But these tactics are telling about the true values of the White House. When push comes to shove, it does not see democracy as a solution to problems. It does not trust citizens, it does not trust the press, and it definitely doesn’t trust the entrepreneurial spirit of small business.

Like a paranoid ruler, it only trusts what it can directly control. could have been a shining example of how an open exchange of ideas makes America a better place, setting precedent for a more innovative government generations to come. That was Obama’s big promise about the change he would bring to Washington. Now, our healthcare system is as broken as Obama’s promise.
They are the change. Except they aren't.

Megan McArdle points to four things being said about Obamacare that just aren't so. She points to this report by David Freddoso that a large number of the people supposedly signing up for the state exchanges are actually signing up for Medicaid. He goes state by state to pick apart their reported numbers of people who have signed up on state exchanges to demonstrate that the great majority of them are actually enrolling in Medicaid.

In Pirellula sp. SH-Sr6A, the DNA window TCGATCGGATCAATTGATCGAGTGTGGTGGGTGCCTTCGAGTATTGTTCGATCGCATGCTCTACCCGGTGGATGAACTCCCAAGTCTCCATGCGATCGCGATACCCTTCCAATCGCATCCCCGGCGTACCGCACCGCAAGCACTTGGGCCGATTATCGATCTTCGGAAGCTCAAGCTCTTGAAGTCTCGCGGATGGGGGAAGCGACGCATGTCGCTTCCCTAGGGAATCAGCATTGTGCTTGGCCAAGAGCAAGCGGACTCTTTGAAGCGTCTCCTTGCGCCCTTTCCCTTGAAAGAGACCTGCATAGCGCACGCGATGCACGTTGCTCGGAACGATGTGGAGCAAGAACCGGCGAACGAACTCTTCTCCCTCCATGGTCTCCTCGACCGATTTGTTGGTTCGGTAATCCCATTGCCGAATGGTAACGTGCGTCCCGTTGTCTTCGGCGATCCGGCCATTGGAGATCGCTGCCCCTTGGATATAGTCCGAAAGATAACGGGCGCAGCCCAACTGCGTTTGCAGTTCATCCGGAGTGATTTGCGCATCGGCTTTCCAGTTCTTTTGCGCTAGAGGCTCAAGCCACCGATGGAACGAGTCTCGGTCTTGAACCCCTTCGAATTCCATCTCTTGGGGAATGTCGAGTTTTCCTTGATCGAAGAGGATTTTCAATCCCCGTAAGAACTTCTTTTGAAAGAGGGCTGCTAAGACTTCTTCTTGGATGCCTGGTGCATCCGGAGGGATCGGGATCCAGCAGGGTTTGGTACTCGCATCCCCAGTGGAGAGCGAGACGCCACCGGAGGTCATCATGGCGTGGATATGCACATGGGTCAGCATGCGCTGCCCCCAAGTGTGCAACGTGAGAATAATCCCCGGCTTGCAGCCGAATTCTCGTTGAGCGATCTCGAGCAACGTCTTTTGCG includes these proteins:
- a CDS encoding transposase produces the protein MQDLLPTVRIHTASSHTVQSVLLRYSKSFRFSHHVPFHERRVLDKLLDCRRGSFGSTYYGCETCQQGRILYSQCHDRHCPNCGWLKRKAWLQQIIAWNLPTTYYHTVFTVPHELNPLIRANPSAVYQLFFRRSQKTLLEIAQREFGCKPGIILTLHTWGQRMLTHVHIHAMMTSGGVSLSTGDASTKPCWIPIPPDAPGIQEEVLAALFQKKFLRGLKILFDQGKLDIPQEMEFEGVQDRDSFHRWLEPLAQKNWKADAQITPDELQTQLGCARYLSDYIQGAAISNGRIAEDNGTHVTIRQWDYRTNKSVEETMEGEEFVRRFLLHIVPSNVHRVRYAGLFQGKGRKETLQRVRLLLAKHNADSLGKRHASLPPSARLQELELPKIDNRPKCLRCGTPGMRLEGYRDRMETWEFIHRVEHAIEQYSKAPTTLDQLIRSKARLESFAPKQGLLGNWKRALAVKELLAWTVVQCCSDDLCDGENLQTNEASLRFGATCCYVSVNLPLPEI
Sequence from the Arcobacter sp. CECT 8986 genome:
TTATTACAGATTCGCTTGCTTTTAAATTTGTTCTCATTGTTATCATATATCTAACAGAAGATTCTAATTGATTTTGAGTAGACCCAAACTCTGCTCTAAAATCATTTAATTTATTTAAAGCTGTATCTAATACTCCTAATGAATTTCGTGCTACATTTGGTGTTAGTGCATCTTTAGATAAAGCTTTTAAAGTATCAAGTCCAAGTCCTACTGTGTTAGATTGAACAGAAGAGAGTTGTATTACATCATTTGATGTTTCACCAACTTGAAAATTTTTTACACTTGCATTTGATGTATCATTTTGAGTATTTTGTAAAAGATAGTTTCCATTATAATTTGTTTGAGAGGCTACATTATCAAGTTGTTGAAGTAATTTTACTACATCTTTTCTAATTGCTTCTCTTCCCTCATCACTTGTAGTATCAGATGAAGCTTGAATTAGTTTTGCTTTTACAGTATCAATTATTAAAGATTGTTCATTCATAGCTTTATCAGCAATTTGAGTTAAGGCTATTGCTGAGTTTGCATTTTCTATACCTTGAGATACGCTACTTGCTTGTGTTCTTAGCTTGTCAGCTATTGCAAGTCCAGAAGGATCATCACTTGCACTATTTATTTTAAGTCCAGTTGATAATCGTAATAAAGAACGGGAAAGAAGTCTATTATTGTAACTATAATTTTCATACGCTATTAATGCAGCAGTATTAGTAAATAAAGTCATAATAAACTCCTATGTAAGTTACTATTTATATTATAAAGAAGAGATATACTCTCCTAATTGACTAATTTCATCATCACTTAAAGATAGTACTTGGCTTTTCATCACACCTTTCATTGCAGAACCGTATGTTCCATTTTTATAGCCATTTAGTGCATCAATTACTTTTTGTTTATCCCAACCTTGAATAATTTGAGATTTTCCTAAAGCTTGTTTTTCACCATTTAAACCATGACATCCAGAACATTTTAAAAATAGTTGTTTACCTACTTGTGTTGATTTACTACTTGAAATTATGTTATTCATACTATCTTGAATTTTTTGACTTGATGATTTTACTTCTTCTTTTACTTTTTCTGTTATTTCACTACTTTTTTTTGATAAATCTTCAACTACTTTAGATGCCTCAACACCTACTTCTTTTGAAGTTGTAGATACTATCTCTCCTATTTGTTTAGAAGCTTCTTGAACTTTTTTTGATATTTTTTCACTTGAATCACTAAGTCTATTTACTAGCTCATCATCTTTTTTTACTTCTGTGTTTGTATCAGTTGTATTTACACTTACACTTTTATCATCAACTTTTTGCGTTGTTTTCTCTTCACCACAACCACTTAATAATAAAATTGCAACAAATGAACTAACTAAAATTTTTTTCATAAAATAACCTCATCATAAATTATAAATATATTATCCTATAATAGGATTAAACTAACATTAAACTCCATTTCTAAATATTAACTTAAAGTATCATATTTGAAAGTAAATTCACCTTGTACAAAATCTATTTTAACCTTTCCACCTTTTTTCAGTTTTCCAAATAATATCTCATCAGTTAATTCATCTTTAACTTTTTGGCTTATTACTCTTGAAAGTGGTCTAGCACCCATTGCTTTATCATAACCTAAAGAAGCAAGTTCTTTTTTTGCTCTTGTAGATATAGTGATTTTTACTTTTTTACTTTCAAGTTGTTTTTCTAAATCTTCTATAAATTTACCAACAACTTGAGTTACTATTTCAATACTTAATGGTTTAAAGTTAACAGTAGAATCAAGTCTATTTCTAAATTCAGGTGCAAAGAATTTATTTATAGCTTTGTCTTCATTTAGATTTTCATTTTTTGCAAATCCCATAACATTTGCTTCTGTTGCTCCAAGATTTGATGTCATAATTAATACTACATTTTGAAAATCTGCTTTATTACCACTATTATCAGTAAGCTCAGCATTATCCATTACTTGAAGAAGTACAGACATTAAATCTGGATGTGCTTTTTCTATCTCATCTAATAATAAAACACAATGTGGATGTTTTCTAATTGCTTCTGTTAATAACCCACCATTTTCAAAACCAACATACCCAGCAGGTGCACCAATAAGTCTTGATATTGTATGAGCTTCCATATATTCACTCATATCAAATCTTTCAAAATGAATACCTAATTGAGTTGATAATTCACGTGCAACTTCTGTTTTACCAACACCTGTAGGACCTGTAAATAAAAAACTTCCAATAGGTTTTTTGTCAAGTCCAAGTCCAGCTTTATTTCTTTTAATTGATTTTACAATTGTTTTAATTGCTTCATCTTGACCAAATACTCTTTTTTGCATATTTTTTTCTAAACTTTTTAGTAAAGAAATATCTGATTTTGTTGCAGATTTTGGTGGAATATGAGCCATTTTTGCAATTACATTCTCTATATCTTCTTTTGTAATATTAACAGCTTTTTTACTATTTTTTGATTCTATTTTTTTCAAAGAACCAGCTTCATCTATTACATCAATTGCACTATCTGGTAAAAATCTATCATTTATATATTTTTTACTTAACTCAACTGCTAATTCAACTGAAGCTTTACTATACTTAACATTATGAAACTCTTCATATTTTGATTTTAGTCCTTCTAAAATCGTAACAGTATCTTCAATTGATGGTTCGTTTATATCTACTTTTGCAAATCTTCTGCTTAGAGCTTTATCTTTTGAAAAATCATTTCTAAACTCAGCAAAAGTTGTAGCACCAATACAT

In Oregon, that 56,000 number you’re hearing today is all Medicaid. Their online exchange doesn’t even work yet. The state bulked up its Medicaid rolls by targeting food stamp recipients. So great, those folks have some kind of insurance (whether or not a doctor will see them), but it tells us nothing about the private health insurance exchanges — the middle class version of Obamacare — or how they’re going to fare.

Something similar is happening in many other states as well. Minnesota, for example, said it had 3,800 applicants. But when you scratch the surface, only 406 of these are Obamacare exchange applicants — again, most of the signups were low-income customers who were steered to Medicaid instead.
McArdle explains why this difference is so very important.
Now, that doesn’t mean that you should freak out and declare that no one’s ever going to sign up for insurance on the exchanges. In the early days of the program, we would expect to see most of the interest coming from people who are older, sicker and poorer than average, because those are the people who have found it hardest to buy cheap insurance -- and who will benefit the most from getting it, through subsidies or community rating.